Senate Nears Vote on Bill Keeping Government Open, Freezing Pay

Senate Majority Leader Harry Reid, D-Nev. Senate Majority Leader Harry Reid, D-Nev. Cliff Owen/AP

The Senate hopes to have a final vote next week on legislation that extends the federal pay freeze in 2013, and funds the government through Sept. 30.

Senate Majority Leader Harry Reid, D-Nev., wanted to wrap up work on the continuing resolution on Friday, but tussles over 99 amendments and procedural issues have slowed momentum. The upper chamber adjourned Thursday night at 7:37 p.m., and will reconvene Monday afternoon to resume consideration of the CR.

“There have been numerous discussions about how to get the amendments into shape so they can be voted on,” Reid said Thursday on the floor. “We can’t even get senators to agree that we should have votes on amendments, unless, ‘I want mine. If he gets his, I want mine.’ So we have had difficulty on both sides to agree on a path forward.”

The current continuing resolution expires on March 27. After the Senate passes its version, the two chambers will iron out differences between their bills and send a final version to President Obama.

Both the House and Senate have included provisions that extend the current pay freeze for federal employees and lawmakers through the end of 2013. Senate Appropriations Committee Chairwoman Barbara Mikulski, D-Md., said she did not want to include the freeze for feds but that it was necessary to prevent a government shutdown. She likened the CR to the last helicopter leaving a disaster area. “The helicopter couldn’t take off if this modest pay raise was on it. I think this is a terrible mistake,” she said. “I hope that in next year’s regular order, we can make this up. But I want to say to my federal employees, this was a draconian choice.” Maryland is home to 130,000 federal employees.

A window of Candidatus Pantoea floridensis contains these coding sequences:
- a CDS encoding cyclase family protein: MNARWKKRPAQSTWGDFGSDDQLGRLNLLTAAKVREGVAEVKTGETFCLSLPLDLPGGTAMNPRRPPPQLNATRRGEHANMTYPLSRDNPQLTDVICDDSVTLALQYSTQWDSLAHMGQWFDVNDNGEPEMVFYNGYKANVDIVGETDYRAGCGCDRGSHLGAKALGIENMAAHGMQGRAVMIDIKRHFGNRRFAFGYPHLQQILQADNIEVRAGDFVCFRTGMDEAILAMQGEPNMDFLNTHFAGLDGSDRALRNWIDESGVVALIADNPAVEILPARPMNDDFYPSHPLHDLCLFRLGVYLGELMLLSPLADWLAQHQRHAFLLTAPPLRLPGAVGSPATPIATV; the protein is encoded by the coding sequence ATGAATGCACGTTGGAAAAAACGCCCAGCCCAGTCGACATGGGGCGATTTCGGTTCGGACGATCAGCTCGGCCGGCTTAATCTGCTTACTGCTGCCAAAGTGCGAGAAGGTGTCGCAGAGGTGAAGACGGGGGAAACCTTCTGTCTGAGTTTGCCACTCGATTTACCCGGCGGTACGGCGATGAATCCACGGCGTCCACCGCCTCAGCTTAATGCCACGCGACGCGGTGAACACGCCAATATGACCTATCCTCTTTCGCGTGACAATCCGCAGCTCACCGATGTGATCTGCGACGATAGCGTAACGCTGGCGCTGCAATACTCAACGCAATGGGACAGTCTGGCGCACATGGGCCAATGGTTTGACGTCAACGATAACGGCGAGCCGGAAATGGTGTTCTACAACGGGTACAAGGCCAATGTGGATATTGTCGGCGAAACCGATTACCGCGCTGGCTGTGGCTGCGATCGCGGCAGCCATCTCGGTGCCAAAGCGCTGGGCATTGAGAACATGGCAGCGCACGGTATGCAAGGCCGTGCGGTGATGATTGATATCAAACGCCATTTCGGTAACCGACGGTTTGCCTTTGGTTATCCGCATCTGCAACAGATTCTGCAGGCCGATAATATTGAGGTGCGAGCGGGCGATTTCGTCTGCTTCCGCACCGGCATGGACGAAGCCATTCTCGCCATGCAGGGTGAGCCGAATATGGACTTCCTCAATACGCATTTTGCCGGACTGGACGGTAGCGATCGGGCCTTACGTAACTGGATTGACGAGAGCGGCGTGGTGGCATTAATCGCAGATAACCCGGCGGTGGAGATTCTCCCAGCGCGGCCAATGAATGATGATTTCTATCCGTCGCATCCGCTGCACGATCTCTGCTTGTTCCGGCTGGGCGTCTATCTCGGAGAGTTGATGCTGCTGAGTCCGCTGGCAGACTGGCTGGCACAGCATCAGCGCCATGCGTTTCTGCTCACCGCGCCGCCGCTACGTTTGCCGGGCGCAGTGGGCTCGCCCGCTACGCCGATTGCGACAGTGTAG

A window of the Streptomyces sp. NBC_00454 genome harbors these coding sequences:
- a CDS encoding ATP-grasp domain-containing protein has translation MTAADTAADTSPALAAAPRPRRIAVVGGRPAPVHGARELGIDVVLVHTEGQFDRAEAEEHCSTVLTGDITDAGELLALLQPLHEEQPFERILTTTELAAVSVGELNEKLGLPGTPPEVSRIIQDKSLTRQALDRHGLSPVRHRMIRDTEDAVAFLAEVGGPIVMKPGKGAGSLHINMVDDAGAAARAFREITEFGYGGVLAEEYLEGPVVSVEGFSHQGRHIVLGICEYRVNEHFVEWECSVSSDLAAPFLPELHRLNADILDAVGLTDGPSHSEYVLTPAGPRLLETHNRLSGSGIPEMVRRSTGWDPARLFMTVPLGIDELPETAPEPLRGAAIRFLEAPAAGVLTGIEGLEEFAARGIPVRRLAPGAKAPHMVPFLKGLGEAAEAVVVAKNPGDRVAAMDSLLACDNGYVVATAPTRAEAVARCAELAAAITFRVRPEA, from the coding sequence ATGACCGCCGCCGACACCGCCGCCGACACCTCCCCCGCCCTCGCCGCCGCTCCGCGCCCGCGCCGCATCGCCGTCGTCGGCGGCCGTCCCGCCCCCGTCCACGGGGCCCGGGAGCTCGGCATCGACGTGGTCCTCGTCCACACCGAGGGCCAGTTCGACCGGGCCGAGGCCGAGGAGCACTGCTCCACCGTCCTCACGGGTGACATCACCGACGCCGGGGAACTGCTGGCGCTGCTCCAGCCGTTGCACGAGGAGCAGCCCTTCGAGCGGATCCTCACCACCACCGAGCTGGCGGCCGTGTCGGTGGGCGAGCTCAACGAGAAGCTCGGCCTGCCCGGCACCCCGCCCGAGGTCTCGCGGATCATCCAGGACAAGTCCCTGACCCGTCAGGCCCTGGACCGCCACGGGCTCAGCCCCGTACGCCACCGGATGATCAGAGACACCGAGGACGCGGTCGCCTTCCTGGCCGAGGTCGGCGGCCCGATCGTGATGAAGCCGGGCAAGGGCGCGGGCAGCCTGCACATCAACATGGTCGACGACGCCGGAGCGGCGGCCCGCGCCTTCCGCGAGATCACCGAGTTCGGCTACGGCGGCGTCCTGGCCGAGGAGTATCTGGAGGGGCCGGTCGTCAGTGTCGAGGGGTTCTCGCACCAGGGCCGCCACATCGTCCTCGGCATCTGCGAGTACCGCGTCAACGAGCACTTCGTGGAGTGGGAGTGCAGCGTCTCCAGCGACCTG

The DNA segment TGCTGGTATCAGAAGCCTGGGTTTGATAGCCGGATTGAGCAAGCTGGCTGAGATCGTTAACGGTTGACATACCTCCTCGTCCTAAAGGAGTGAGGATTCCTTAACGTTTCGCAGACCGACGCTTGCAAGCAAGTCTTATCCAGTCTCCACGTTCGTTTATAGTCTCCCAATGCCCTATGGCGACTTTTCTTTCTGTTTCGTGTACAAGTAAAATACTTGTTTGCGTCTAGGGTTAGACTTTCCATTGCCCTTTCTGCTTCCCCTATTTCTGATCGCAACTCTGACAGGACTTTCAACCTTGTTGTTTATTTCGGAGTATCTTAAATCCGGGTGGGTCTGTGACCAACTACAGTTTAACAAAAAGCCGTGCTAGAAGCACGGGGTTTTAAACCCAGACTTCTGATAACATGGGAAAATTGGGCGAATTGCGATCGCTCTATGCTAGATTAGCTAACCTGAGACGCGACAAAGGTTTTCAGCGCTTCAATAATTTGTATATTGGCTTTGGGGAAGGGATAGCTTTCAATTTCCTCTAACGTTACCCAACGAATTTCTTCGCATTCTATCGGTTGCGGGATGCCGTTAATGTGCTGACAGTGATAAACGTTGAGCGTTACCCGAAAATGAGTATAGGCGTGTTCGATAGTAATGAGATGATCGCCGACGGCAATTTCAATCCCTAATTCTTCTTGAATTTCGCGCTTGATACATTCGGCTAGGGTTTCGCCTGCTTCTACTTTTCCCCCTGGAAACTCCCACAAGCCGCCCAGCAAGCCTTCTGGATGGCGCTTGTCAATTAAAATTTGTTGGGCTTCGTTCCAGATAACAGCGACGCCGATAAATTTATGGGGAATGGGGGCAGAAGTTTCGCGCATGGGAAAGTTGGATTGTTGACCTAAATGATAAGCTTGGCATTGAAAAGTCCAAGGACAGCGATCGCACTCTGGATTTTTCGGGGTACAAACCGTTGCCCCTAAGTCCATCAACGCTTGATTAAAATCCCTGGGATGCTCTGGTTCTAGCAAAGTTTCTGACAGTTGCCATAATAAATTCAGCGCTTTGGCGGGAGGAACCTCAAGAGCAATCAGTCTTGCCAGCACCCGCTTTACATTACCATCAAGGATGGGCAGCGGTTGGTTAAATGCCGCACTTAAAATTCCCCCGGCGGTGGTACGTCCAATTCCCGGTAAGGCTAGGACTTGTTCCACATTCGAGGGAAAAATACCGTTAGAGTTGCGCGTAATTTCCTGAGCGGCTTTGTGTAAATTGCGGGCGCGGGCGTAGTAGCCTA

Obama issued an executive order in late 2012 that would end the two-year salary freeze on March 27 and give civilian federal workers a 0.5 percent raise in 2013. If the pay freeze provision remains in the continuing resolution that reaches Obama’s desk, as is expected, it will overturn that executive order.

Mikulski worked closely with Sen. Richard Shelby, R-Ala., the committee’s ranking member, to craft legislation funding the government through the end of fiscal 2013 and upholding the spending levels mandated by the sequester. It also breaks out specific funding for the appropriations bills dealing with Agriculture; Commerce; Justice and Science; Defense; Homeland Security; and Military Construction and Veterans Affairs.

The 587-page bill is more detailed than its House counterpart, but there are no major differences between the two so far that would derail negotiations. Earlier this week, Sens. Tom Coburn, R-Okla., and John McCain, R-Ariz., held up the legislation because they wanted more time to study it. The Appropriations Committee posted the text online Monday night.

“I am willing to do whatever is necessary to make sure we get a continuing resolution, but I am not willing to do that blindly,” Coburn said Tuesday on the Senate floor, explaining why he put a temporary hold on the CR. Reid’s frustration with the stall was obvious during his floor remarks. “I am sorry I irritated Sen. Reid,” Coburn said. “I am sorry he is upset with me, but I am going to do my job.” Coburn offered an unsuccessful amendment on Thursday that would have imposed a temporary hiring freeze on non-essential employees at federal agencies during the sequester.

The Senate leadership will work over the weekend to streamline the amendments to the bill, so a final vote can happen before lawmakers leave town for the Easter-Passover holidays.

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